Thursday, July 31, 2008

Do You Know About the Federal Housing Bill?

How Does Federal Housing Bill Affect You?

On June 26, 2008, the Senate passed a housing bill that will offer up to $300 billion in loans for troubled hsomeowners and establish a government rescue plan for mortgage finance giants Fannie Mae and Freddie Mac.

The President will roll over once again - but this time to the benefit of the economy and the consumer. At first, Bush said he would veto the bill, but after consulting with his "advisers" he will concede this coming week and sign the bill into law.
The bill will take effect October 1st, 2008.

What does all of this mean to you, the consumer?

For Distressed Home Owners
Some folks may be able to cancel their old mortgages with high interest rates and replace them with new fixed-rate loans lasting at least 30 years...with some caveats:

1) New loans would be no more than 90 percent of what the borrower's property is worth currently;

2) Loan must have originated on or before January 1, 2008;

3) The loan must be on the borrower's primary residence;

4) Income verification is required, which might be an issue for subprime borrowers who did not have to disclose their income to receive their current loan;5) Your housing payment has to be at least 31 percent of your monthly household income;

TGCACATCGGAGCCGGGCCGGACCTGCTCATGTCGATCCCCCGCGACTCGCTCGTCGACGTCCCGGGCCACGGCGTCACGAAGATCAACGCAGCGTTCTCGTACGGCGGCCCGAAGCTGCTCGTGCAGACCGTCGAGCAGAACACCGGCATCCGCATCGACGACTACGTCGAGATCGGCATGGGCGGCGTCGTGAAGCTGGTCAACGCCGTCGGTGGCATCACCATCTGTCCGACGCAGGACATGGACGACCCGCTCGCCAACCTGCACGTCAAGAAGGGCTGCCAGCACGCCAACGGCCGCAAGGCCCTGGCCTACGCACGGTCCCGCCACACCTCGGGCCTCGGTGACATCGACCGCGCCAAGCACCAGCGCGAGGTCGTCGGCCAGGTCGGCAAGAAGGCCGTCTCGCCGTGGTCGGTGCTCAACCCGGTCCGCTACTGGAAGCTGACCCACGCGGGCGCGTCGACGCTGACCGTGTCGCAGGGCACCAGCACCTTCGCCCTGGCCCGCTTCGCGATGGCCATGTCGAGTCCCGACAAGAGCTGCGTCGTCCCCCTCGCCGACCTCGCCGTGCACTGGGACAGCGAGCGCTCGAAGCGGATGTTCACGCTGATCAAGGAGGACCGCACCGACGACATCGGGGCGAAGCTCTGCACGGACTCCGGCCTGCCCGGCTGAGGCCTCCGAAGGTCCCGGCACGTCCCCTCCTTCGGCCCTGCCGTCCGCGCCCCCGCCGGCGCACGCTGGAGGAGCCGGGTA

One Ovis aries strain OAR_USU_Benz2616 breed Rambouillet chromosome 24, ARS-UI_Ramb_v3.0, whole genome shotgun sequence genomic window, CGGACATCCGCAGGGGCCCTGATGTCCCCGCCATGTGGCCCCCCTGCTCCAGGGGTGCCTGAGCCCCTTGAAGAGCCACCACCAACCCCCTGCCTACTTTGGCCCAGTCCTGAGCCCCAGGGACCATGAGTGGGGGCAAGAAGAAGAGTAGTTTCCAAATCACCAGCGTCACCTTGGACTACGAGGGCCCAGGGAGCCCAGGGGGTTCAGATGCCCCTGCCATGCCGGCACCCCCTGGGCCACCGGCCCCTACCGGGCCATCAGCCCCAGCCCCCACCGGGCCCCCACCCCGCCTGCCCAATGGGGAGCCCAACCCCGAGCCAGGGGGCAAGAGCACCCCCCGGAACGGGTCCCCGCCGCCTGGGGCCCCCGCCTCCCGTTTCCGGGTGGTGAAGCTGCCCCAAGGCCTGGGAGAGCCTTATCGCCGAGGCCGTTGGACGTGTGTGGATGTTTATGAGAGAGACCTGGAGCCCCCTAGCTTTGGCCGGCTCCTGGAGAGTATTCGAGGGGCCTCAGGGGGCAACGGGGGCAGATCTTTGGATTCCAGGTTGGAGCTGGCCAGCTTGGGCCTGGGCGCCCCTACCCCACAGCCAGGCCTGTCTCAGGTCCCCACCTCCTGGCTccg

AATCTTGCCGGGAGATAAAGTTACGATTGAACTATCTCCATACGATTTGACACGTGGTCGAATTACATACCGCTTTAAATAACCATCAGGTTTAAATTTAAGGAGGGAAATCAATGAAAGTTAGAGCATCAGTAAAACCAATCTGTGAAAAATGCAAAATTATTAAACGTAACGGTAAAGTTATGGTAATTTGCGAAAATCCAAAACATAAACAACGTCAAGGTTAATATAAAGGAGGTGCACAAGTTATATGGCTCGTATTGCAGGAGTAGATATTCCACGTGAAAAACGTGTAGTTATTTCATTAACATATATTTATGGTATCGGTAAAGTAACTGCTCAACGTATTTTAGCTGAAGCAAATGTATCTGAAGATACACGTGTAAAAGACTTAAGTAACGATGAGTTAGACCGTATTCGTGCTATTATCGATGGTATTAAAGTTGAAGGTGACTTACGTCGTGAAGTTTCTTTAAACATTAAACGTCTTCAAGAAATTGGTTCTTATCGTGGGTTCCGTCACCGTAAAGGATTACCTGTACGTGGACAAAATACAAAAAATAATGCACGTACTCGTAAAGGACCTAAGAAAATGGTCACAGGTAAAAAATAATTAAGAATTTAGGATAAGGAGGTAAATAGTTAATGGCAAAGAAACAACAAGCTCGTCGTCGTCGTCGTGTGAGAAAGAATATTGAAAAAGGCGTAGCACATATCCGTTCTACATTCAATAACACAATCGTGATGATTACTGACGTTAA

6) You cannot take out a home equity loan for at least five years;

7) Appreciation made on the home within five years goes back to the government;

8) Fifty percent of any appreciation after five years must go to the government.

For Home Buyers

1) Conforming loan limits increased permanently to $625,000 (great for California!)

2) The bill includes a tax refund for first-time home buyers worth up to 10% of a home's purchase price but no more than $7,500 (The refund, however, serves more as an interest-free loan, since it would have to be paid back over 15 years in equal installments. )

3) The bill eliminates a program that has allowed sellers to provide down payment assistance.

For Veterans

1) Lenders will have to wait nine months, not 90 days, before beginning foreclosure proceeding on homes owned by someone returning from the military.

2) Lenders will have to wait a year before raising interest rates on a mortgage held by someone returning from military service.

I will continue to learn more about this legislation. If you have any questions, or if I can help you in any way, please call or e-mail me...I am here to help!

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